.withColumn("loan_id", 10000 + col("value")) \
        .withColumn("funded_amnt", (rand() * 5000 + 5000).cast("integer")) \
        .withColumn("paid_amnt", col("funded_amnt") - (rand() * 2000)) \
        .withColumn("addr_state", random_state()) \
        .select("loan_id", "funded_amnt", "paid_amnt", "addr_state")   # *********** FIXED THE SCHEMA OF THE GENERATED DATA *************

    query = stream_data.writeStream \
        .format(table_format) \
        .option("checkpointLocation", random_checkpoint_dir()) \
        .trigger(processingTime="10 seconds") \
    return query

Start two streaming jobs:

stream_query_1 = generate_and_append_data_stream_fixed(table_format = "delta", table_path = delta_path)
stream_query_2 = generate_and_append_data_stream_fixed(table_format = "delta", table_path = delta_path)

Because of Delta Lake's optimistic locking mechanism, multiple streams can write to a table at the same time, and ensure data integrity.

Query the data quantity in the current table by batch processing. We find that some data has been inserted:

spark.sql("select count(*) from loans_delta").show()
|   17605|

Next, we stop writing to all streams. Next, we will show other features of Delta Lake

# Function to stop all streaming queries 
def stop_all_streams():
    # Stop all the streams
    print("Stopping all streams")
    for s in
    print("Stopped all streams")
    print("Deleting checkpoints")  
    shutil.rmtree("/tmp/delta_demo/chkpt/", True)
    print("Deleted checkpoints")


Schema evolution

Delta Lake supports Schema evolution, which means we can add or change table fields. The next batch SQL will add some new data, and these data will have an additional "closed" field than the previous one. We set the new DF configuration parameter mergeSchema to true to show the evolution of the delta Lake table Schema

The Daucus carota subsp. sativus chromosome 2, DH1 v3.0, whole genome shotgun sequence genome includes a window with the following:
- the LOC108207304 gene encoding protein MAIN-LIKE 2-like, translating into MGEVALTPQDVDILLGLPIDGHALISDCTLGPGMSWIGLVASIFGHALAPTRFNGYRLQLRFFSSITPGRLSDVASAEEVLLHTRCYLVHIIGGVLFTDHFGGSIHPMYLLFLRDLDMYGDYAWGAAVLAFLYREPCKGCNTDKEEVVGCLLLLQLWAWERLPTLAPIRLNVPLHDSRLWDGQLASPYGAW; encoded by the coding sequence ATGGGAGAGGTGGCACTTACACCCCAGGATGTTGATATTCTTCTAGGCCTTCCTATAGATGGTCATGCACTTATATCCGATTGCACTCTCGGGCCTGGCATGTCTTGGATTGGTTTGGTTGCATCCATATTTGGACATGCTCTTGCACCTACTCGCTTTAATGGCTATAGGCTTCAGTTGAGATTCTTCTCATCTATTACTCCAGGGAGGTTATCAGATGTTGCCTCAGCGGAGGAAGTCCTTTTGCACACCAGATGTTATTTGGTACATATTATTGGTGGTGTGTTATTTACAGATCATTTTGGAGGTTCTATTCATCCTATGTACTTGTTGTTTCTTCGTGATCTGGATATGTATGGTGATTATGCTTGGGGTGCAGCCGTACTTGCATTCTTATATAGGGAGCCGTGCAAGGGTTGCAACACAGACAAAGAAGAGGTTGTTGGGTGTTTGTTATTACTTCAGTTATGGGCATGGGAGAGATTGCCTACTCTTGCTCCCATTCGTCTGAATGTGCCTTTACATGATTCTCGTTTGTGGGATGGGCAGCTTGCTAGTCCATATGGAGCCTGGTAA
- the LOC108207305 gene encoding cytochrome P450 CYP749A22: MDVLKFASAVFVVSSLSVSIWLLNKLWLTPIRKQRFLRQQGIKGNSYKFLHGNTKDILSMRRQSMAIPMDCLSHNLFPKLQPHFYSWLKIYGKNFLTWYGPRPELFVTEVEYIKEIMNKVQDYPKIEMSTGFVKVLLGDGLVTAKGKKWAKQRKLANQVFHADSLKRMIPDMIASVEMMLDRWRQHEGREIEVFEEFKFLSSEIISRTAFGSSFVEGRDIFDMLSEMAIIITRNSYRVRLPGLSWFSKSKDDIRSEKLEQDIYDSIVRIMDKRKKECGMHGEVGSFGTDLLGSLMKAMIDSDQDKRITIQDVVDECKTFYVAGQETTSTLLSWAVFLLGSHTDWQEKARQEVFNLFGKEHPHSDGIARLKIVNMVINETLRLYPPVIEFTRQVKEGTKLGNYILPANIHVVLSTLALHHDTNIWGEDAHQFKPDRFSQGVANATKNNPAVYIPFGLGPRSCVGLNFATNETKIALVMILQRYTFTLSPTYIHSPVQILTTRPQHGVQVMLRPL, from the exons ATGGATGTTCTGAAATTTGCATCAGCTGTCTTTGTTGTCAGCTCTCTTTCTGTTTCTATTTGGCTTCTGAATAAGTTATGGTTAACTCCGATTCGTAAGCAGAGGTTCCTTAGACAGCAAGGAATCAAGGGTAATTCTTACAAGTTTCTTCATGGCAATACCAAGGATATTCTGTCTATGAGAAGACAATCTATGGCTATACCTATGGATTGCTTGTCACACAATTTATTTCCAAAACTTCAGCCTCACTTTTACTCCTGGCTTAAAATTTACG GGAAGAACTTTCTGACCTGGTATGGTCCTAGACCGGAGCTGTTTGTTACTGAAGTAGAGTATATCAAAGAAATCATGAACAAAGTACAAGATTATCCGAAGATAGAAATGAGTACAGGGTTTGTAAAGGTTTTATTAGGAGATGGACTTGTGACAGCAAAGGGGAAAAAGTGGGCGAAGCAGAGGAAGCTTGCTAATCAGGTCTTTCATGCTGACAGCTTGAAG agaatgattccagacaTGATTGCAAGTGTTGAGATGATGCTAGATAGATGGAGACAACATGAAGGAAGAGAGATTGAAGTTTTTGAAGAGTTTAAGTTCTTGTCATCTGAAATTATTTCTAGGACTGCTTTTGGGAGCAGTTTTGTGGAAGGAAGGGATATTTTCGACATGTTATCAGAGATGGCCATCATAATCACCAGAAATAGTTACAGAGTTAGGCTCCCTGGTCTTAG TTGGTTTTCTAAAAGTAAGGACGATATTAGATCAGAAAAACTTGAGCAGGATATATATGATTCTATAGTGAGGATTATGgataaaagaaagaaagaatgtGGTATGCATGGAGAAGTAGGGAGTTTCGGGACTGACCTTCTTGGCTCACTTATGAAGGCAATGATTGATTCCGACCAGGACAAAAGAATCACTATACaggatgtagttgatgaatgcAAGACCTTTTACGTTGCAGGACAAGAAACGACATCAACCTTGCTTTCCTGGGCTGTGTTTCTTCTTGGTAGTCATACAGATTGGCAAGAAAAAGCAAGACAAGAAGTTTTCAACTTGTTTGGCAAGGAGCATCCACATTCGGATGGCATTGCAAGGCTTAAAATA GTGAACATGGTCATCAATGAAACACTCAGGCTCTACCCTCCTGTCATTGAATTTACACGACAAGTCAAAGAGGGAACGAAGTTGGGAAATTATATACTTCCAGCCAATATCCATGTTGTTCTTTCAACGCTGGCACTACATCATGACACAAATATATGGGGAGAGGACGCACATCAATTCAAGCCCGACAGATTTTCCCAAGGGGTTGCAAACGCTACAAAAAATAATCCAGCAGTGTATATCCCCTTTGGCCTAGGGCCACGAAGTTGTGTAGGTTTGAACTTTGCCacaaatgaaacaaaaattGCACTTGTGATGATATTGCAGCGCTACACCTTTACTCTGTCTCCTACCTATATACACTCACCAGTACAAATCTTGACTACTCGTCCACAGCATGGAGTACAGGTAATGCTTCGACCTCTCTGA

cols = ['loan_id', 'funded_amnt', 'paid_amnt', 'addr_state', 'closed']

items = [
  (1111111, 1000, 1000.0, 'TX', True), 
  (2222222, 2000, 0.0, 'CA', False)

loan_updates = spark.createDataFrame(items, cols) \
  .withColumn("funded_amnt", col("funded_amnt").cast("int"))
loan_updates.write.format("delta") \
  .mode("append") \
  .option("mergeSchema", "true") \

Take a look at the table content after inserting new data. The closed field has been added. The field of the previous old data row is null by default."delta").load(delta_path).show()
|      0|       1000|   182.22|        CA|  null|
|      1|       1000|   361.19|        WA|  null|
|      2|       1000|   176.26|        TX|  null|
|      3|       1000|   1000.0|        OK|  null|
|      4|       1000|   249.98|        PA|  null|
|      5|       1000|    408.6|        CA|  null|
|      6|       1000|   1000.0|        MD|  null|
|      7|       1000|   168.81|        OH|  null|
|      8|       1000|   193.64|        TX|  null|
|      9|       1000|   218.83|        CT|  null|
|     10|       1000|   322.37|        NJ|  null|
|     11|       1000|   400.61|        NY|  null|
|     12|       1000|   1000.0|        FL|  null|
|     13|       1000|   165.88|        NJ|  null|
|     14|       1000|    190.6|        TX|  null|
|     15|       1000|   1000.0|        OH|  null|
|     16|       1000|   213.72|        MI|  null|
|     17|       1000|   188.89|        MI|  null|
|     18|       1000|   237.41|        CA|  null|
|     19|       1000|   203.85|        CA|  null|
only showing top 20 rows

The new data row has a closed field:"delta").load(delta_path).filter(col("closed") == True).show()
|1111111|       1000|   1000.0|        TX|  true|

Delete operation of Delta Lake table